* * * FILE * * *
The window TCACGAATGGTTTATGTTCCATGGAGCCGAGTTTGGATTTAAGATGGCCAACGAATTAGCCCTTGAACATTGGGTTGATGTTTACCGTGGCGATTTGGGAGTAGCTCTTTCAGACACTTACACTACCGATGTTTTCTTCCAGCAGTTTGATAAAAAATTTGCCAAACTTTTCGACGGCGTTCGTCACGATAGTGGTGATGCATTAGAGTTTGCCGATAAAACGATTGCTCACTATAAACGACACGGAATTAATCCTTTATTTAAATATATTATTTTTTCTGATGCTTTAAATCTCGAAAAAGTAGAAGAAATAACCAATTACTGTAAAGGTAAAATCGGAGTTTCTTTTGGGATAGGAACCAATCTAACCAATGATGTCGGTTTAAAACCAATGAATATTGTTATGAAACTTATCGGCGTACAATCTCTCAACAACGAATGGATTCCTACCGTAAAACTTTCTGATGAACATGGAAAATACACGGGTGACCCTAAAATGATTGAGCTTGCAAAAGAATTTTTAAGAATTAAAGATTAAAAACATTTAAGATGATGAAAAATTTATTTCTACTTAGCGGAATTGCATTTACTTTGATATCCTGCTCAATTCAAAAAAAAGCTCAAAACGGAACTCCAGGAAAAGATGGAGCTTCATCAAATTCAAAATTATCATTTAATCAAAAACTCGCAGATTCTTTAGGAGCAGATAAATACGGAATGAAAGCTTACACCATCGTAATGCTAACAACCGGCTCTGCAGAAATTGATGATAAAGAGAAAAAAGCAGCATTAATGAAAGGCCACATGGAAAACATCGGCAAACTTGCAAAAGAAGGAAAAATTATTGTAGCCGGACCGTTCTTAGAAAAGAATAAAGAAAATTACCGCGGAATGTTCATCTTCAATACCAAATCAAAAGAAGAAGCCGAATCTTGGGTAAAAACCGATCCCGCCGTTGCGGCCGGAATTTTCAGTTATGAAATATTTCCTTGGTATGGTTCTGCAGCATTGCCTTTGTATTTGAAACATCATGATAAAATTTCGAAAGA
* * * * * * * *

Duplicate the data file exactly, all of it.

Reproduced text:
The window TCACGAATGGTTTATGTTCCATGGAGCCGAGTTTGGATTTAAGATGGCCAACGAATTAGCCCTTGAACATTGGGTTGATGTTTACCGTGGCGATTTGGGAGTAGCTCTTTCAGACACTTACACTACCGATGTTTTCTTCCAGCAGTTTGATAAAAAATTTGCCAAACTTTTCGACGGCGTTCGTCACGATAGTGGTGATGCATTAGAGTTTGCCGATAAAACGATTGCTCACTATAAACGACACGGAATTAATCCTTTATTTAAATATATTATTTTTTCTGATGCTTTAAATCTCGAAAAAGTAGAAGAAATAACCAATTACTGTAAAGGTAAAATCGGAGTTTCTTTTGGGATAGGAACCAATCTAACCAATGATGTCGGTTTAAAACCAATGAATATTGTTATGAAACTTATCGGCGTACAATCTCTCAACAACGAATGGATTCCTACCGTAAAACTTTCTGATGAACATGGAAAATACACGGGTGACCCTAAAATGATTGAGCTTGCAAAAGAATTTTTAAGAATTAAAGATTAAAAACATTTAAGATGATGAAAAATTTATTTCTACTTAGCGGAATTGCATTTACTTTGATATCCTGCTCAATTCAAAAAAAAGCTCAAAACGGAACTCCAGGAAAAGATGGAGCTTCATCAAATTCAAAATTATCATTTAATCAAAAACTCGCAGATTCTTTAGGAGCAGATAAATACGGAATGAAAGCTTACACCATCGTAATGCTAACAACCGGCTCTGCAGAAATTGATGATAAAGAGAAAAAAGCAGCATTAATGAAAGGCCACATGGAAAACATCGGCAAACTTGCAAAAGAAGGAAAAATTATTGTAGCCGGACCGTTCTTAGAAAAGAATAAAGAAAATTACCGCGGAATGTTCATCTTCAATACCAAATCAAAAGAAGAAGCCGAATCTTGGGTAAAAACCGATCCCGCCGTTGCGGCCGGAATTTTCAGTTATGAAATATTTCCTTGGTATGGTTCTGCAGCATTGCCTTTGTATTTGAAACATCATGATAAAATTTCGAAAGA